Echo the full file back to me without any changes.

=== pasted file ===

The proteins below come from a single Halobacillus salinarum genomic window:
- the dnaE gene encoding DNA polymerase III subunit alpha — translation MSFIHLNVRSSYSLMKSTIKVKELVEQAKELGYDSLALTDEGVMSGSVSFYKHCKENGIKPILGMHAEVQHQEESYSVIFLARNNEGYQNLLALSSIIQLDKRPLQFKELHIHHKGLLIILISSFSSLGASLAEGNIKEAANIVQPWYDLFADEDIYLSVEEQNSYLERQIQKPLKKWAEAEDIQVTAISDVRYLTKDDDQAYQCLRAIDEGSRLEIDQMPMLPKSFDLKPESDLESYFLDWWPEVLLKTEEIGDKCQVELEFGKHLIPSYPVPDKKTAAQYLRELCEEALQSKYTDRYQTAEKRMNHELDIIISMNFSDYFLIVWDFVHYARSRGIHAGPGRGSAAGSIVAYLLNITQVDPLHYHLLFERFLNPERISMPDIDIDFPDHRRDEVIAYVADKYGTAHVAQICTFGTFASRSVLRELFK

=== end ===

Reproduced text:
The proteins below come from a single Halobacillus salinarum genomic window:
- the dnaE gene encoding DNA polymerase III subunit alpha — translation MSFIHLNVRSSYSLMKSTIKVKELVEQAKELGYDSLALTDEGVMSGSVSFYKHCKENGIKPILGMHAEVQHQEESYSVIFLARNNEGYQNLLALSSIIQLDKRPLQFKELHIHHKGLLIILISSFSSLGASLAEGNIKEAANIVQPWYDLFADEDIYLSVEEQNSYLERQIQKPLKKWAEAEDIQVTAISDVRYLTKDDDQAYQCLRAIDEGSRLEIDQMPMLPKSFDLKPESDLESYFLDWWPEVLLKTEEIGDKCQVELEFGKHLIPSYPVPDKKTAAQYLRELCEEALQSKYTDRYQTAEKRMNHELDIIISMNFSDYFLIVWDFVHYARSRGIHAGPGRGSAAGSIVAYLLNITQVDPLHYHLLFERFLNPERISMPDIDIDFPDHRRDEVIAYVADKYGTAHVAQICTFGTFASRSVLRELFK